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Clin Exp Pharmacol Physiol. 2000 Mar;27(3):225-8.

Skeletal muscle metabolism during exercise in humans.

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School of Health Sciences, Deakin University, Burwood, Victoria, Australia.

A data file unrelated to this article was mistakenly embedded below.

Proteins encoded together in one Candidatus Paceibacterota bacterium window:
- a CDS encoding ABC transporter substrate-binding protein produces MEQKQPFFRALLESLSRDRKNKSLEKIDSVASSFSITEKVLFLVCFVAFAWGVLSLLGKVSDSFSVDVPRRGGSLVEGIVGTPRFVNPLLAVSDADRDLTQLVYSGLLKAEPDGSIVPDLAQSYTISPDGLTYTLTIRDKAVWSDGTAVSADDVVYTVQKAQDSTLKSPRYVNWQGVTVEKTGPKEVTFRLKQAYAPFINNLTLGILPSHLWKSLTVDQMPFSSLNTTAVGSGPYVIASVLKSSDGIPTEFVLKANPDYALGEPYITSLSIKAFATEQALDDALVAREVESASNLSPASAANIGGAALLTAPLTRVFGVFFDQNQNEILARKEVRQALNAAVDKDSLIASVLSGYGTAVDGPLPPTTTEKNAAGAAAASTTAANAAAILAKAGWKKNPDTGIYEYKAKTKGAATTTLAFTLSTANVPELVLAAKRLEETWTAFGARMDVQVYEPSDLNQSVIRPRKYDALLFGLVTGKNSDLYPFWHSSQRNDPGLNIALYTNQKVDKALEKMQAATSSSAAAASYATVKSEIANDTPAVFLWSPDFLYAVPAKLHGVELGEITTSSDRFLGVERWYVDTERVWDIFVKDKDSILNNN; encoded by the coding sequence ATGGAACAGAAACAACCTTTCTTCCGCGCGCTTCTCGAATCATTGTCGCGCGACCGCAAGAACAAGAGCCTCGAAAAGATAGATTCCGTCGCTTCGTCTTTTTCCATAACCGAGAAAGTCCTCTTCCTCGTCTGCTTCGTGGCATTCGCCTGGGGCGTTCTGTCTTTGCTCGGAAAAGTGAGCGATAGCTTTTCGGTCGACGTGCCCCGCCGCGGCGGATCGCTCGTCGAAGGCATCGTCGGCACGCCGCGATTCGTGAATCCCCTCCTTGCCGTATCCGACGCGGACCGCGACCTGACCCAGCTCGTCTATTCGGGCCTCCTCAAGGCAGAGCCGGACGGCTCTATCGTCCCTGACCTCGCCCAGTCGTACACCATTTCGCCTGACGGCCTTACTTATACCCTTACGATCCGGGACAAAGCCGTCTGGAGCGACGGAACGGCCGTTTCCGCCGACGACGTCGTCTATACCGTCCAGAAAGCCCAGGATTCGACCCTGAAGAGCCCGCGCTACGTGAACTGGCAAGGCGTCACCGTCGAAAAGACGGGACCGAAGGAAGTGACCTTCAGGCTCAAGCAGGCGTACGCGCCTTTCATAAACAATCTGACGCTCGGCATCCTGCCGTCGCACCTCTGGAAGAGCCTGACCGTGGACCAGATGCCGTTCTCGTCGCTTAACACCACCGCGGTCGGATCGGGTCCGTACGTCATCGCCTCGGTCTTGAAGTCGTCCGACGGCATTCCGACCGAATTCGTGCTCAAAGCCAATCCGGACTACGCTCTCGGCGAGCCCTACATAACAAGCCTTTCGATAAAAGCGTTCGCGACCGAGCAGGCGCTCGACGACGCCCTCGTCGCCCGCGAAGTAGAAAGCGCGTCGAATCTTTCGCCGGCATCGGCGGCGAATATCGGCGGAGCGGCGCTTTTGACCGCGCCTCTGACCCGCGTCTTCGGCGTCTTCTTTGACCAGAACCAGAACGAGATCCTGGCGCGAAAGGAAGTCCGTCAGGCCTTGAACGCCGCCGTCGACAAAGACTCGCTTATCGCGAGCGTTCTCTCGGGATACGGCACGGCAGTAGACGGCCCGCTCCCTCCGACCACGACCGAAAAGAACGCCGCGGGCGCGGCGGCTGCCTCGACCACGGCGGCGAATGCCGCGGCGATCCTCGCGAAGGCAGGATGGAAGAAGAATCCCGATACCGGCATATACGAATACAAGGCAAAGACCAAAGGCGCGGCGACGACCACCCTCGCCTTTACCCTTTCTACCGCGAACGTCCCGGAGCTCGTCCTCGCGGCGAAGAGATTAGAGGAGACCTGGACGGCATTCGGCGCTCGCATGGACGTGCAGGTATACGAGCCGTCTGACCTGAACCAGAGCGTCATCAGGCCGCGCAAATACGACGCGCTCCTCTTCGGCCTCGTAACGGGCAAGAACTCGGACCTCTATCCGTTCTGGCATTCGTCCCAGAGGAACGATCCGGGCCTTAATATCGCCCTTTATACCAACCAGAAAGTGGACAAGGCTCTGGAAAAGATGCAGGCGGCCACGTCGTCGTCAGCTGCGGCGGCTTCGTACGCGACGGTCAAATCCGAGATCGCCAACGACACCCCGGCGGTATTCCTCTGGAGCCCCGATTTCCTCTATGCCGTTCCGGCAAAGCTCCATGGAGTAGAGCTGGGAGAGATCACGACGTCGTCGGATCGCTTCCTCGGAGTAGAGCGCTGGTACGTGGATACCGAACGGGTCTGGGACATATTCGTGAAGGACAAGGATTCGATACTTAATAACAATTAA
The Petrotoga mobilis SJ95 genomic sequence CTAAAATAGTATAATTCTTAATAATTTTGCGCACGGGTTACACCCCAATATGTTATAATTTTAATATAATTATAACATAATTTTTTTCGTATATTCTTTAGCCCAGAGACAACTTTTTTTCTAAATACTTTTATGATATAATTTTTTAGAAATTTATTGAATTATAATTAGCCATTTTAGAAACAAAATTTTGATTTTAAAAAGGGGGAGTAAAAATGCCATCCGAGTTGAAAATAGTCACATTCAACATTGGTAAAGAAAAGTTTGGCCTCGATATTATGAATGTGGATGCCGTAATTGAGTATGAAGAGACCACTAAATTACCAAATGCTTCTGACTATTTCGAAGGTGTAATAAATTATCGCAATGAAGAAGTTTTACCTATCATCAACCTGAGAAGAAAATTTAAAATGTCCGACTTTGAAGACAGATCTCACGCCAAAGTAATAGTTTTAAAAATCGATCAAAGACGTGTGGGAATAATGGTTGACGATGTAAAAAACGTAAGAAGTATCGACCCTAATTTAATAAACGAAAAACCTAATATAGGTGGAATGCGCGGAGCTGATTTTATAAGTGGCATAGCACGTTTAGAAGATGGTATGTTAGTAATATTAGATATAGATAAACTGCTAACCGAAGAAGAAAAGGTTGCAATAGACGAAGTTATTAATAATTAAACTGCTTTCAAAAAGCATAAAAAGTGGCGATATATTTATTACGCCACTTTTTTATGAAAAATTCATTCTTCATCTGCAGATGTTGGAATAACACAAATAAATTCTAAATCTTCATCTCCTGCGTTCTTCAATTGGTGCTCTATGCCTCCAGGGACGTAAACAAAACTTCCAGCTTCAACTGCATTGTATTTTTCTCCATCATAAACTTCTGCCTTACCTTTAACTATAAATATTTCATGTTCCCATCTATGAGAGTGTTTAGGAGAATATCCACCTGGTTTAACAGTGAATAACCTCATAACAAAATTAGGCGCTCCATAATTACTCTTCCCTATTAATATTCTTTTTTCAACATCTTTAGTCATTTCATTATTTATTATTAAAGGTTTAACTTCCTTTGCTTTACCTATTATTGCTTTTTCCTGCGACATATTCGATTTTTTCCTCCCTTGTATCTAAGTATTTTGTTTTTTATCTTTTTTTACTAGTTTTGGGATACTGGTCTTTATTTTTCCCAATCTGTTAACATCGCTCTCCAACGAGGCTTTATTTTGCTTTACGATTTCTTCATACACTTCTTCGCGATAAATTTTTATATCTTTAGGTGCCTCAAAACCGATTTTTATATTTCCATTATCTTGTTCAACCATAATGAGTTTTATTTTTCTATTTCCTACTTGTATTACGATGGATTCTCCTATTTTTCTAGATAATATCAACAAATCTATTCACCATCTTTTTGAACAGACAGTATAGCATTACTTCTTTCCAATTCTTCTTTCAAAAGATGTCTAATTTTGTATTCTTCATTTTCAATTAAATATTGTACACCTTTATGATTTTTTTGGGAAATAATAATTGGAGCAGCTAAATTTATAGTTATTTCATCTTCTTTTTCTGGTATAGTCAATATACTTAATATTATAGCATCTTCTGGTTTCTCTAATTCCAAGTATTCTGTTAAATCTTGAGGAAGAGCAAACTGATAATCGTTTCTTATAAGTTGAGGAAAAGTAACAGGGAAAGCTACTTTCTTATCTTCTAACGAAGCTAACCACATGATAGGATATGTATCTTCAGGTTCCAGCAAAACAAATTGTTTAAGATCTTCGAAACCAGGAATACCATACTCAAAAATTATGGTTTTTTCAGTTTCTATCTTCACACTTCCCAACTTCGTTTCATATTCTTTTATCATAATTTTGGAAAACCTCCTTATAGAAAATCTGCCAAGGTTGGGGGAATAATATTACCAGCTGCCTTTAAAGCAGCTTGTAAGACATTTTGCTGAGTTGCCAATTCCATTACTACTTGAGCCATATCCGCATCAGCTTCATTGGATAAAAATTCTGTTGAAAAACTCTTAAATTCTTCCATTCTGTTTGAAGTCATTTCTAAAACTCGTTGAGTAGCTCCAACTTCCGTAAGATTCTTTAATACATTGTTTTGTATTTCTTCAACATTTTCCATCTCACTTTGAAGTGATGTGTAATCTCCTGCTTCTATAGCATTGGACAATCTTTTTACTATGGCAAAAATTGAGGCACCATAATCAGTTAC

1. Contracting skeletal muscle is able to use a number of intra- and extramuscular substrates to generate ATP during exercise. These include creatine phosphate (CP), muscle glycogen, blood-borne glucose, lactate and free fatty acids (FFA), derived from either adipose tissue or intramuscular triglyceride stores. 2. During high-intensity short-duration exercise, CP degradation and the breakdown of muscle glycogen to lactate are the major energy yielding pathways, although oxidative metabolism can make a significant contribution. The 'anaerobic' substrates are also important fuels during the transition from rest to steady state exercise. 3. The oxidative metabolism of carbohydrate and lipid supplies most, if not all, of the ATP during prolonged submaximal exercise. Muscle glycogen, blood glucose and FFA are the key fuels. The relative importance of the various substrates for exercise metabolism is primarily determined by exercise intensity and duration, although training status, dietary manipulation and environmental factors can modify the metabolic response to exercise.

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